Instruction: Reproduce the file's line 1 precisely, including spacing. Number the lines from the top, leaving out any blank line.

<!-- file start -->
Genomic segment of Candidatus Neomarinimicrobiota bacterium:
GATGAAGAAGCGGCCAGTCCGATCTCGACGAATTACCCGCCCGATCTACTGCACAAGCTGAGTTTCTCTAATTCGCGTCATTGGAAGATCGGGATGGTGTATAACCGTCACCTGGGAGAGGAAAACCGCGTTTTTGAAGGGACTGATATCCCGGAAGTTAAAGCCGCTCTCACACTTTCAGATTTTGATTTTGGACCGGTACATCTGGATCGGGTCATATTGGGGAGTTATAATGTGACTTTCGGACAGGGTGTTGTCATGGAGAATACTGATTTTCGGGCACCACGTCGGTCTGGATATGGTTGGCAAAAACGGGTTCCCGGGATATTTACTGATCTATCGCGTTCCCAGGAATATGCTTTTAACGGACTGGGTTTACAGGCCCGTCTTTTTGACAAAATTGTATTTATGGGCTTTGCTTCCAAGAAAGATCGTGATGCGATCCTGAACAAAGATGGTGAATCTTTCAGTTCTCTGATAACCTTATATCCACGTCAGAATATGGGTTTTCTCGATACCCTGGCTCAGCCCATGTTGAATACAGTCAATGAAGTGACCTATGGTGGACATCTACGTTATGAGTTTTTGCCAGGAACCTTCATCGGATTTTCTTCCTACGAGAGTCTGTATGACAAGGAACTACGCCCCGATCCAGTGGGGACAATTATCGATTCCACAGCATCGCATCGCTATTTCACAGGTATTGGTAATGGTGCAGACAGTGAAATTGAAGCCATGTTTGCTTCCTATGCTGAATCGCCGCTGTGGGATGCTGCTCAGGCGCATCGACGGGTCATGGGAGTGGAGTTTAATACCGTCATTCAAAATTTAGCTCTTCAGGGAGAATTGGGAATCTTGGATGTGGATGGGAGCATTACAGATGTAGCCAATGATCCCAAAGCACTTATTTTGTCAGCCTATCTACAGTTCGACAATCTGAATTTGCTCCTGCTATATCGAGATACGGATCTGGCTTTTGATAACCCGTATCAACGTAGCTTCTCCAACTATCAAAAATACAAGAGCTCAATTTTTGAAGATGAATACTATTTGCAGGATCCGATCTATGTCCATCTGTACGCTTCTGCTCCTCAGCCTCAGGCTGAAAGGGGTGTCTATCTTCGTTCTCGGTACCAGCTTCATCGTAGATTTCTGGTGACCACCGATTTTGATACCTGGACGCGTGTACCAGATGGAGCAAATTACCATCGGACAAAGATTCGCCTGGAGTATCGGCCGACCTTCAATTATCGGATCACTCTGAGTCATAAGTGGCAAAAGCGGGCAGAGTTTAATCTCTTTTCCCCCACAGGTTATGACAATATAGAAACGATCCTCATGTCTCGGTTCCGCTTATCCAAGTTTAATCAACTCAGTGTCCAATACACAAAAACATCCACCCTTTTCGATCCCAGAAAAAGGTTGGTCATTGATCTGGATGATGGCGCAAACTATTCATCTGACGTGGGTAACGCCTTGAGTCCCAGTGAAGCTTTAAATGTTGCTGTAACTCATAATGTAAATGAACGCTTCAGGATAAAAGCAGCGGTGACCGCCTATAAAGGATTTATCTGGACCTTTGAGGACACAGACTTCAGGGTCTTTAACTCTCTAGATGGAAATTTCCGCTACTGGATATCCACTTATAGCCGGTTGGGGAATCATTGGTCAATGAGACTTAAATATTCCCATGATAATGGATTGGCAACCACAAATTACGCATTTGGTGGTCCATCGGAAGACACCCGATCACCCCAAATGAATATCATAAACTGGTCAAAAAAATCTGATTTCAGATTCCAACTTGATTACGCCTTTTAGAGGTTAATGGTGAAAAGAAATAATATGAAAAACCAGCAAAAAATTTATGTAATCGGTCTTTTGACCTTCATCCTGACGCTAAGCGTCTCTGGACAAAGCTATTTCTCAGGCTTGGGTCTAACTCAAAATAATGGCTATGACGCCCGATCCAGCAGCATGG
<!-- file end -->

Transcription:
Genomic segment of Candidatus Neomarinimicrobiota bacterium: